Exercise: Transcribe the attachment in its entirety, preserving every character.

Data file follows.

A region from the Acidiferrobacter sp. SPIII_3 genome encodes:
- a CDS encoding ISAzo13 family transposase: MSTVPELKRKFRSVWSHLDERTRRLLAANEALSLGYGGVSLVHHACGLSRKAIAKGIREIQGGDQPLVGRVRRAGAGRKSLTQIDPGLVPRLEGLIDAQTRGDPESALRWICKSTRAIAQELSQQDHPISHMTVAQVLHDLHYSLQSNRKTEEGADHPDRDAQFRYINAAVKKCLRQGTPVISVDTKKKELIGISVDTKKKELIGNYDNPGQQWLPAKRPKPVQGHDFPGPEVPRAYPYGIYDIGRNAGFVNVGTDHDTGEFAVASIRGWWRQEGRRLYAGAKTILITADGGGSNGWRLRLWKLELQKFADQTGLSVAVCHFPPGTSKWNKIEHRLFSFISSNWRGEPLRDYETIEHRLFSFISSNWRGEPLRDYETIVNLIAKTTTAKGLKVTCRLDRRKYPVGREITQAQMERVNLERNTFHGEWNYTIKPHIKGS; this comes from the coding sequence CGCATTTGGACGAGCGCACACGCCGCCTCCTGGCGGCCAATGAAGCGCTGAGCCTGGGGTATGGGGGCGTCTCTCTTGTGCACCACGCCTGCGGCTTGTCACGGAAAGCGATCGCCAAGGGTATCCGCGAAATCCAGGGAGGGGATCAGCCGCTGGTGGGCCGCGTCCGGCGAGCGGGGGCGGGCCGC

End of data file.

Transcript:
A region from the Acidiferrobacter sp. SPIII_3 genome encodes:
- a CDS encoding ISAzo13 family transposase: MSTVPELKRKFRSVWSHLDERTRRLLAANEALSLGYGGVSLVHHACGLSRKAIAKGIREIQGGDQPLVGRVRRAGAGRKSLTQIDPGLVPRLEGLIDAQTRGDPESALRWICKSTRAIAQELSQQDHPISHMTVAQVLHDLHYSLQSNRKTEEGADHPDRDAQFRYINAAVKKCLRQGTPVISVDTKKKELIGISVDTKKKELIGNYDNPGQQWLPAKRPKPVQGHDFPGPEVPRAYPYGIYDIGRNAGFVNVGTDHDTGEFAVASIRGWWRQEGRRLYAGAKTILITADGGGSNGWRLRLWKLELQKFADQTGLSVAVCHFPPGTSKWNKIEHRLFSFISSNWRGEPLRDYETIEHRLFSFISSNWRGEPLRDYETIVNLIAKTTTAKGLKVTCRLDRRKYPVGREITQAQMERVNLERNTFHGEWNYTIKPHIKGS; this comes from the coding sequence CGCATTTGGACGAGCGCACACGCCGCCTCCTGGCGGCCAATGAAGCGCTGAGCCTGGGGTATGGGGGCGTCTCTCTTGTGCACCACGCCTGCGGCTTGTCACGGAAAGCGATCGCCAAGGGTATCCGCGAAATCCAGGGAGGGGATCAGCCGCTGGTGGGCCGCGTCCGGCGAGCGGGGGCGGGCCGC